While I was trying The Tiger’s Eye, another whisky at that booth caught my eye – the Highland Park Dark Origins, another whisky I had not tried (it was a good start to the festival for me!). It had a wonderful mellow smokiness that reminded me of bacon somehow, and on the palate, it was spicy with creamy chocolate malt notes, with a nice peaty complexity that mellows out into a light, lingering, smoky finish.
Other Scotch whiskies that stood out for me were those from Glencadam (strong but complex), Glenrothes (smooth and fruity), Aberfeldy (the 12 Year Old was a nice surprise) and Bunnahabhain Toiteach, a heavily peated entry from the Islay distillery that is better known for its gentler, fruity style. Toiteach, which is Gaelic for “smoky”, was a departure from the usual Bunnahabhain – smoky on the nose and on the palate (but not too overwhelmingly so), with just enough of that signature fruitiness coming through to make it uniquely Bunnahabhain.
Of course, some of the bigger brands in Scotch whisky also made their presence felt, including The Glenlivet, Glenmorangie and Dewars. One could try a vertical tasting of 12-, 15-, and 18-year-old Glenlivet, or head over to the Glenmorangie booth where you could not only try their signature Glenmorangie expressions, but also the very unique rich coffee/mocha goodness of Glenmorangie Signet. You could also try iconic single malt brands such as Ardbeg, Talisker, Oban and Lagavulin.
It was not just about Scotch though – Asian whiskies such as Kavalan and Nikka Whisky were there as well. Kavalan, especially, seemed to attract quite a bit of attention from whisky-lovers who were keen to try the Taiwanese whisky for the first time; while Nikka kept the Japanese whisky flag flying, showcasing their Pure Malt range as well as the excellent Nikka Coffey Grain whisky. Not to be left out, Wild Turkey 81 bourbon was also there, along with the sweet, honey-infused Wild Turkey American Honey Liqueur.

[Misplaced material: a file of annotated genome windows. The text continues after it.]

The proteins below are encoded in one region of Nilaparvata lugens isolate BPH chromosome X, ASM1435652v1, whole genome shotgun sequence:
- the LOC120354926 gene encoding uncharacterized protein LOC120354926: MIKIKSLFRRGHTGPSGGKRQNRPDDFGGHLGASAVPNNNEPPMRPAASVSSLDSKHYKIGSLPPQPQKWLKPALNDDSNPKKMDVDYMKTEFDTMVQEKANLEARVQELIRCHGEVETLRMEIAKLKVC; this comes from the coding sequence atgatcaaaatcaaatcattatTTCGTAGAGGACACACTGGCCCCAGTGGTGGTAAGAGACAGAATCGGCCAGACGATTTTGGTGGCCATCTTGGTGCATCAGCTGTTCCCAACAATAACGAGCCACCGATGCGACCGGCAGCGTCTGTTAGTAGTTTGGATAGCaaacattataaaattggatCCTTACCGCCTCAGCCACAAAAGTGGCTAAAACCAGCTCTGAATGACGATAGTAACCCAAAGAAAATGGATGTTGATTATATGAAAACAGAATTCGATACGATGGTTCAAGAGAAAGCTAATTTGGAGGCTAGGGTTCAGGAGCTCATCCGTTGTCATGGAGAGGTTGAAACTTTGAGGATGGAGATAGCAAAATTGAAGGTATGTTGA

All things considered, the Heart Of The Run was a resounding success, managing to provide a good crowd of punters a chance to try an impressive range of whiskies for a very reasonable price. Let’s hope they do it again next year, and that there will be even MORE whiskies for us to try next time!
■ Michael dreams of a day when Malaysia finally has a whisky and spirits festival to rival the best in the world. Drop him a note on Facebook.
Tags / Keywords:
Tipsy Turvy, whisky, Heart Of The Run, The Bee, Publika, Glenlivet, Glenmorangie, Nikka, Scotch
The Tipsy-Turvy columnist finally finds a proper whisky festival we can be proud of.
Our Tipsy-Turvy columnist tries some Kilchoman single malt, from one of the smallest distilleries in Scotland.
The Tipsy-Turvy columnist explores the world of Japanese beers, thanks to Kirin.
Eight of Asia’s finest bartenders fight it out at the La Maison Cointreau regional finals
Our Tipsy-Turvy columnist attends a sake tasting and comes away enlightened.
From cultivating a cocktail culture to Asian whiskies, the operative word was, “growth”.
Michael Cheang reveals and reviews what’s new on the alcoholic scene. Cheers!
Najib's daughter did not receive USD500k, says Jawi
Mugged, beaten and bruised
British woman arrested for stripping on plane
Meet the material guy
Teens molested during ‘exorcism’
No more service tax on credit cards
Copyright © 1995-2015 Star Publications (M) Bhd (Co No 10894-D)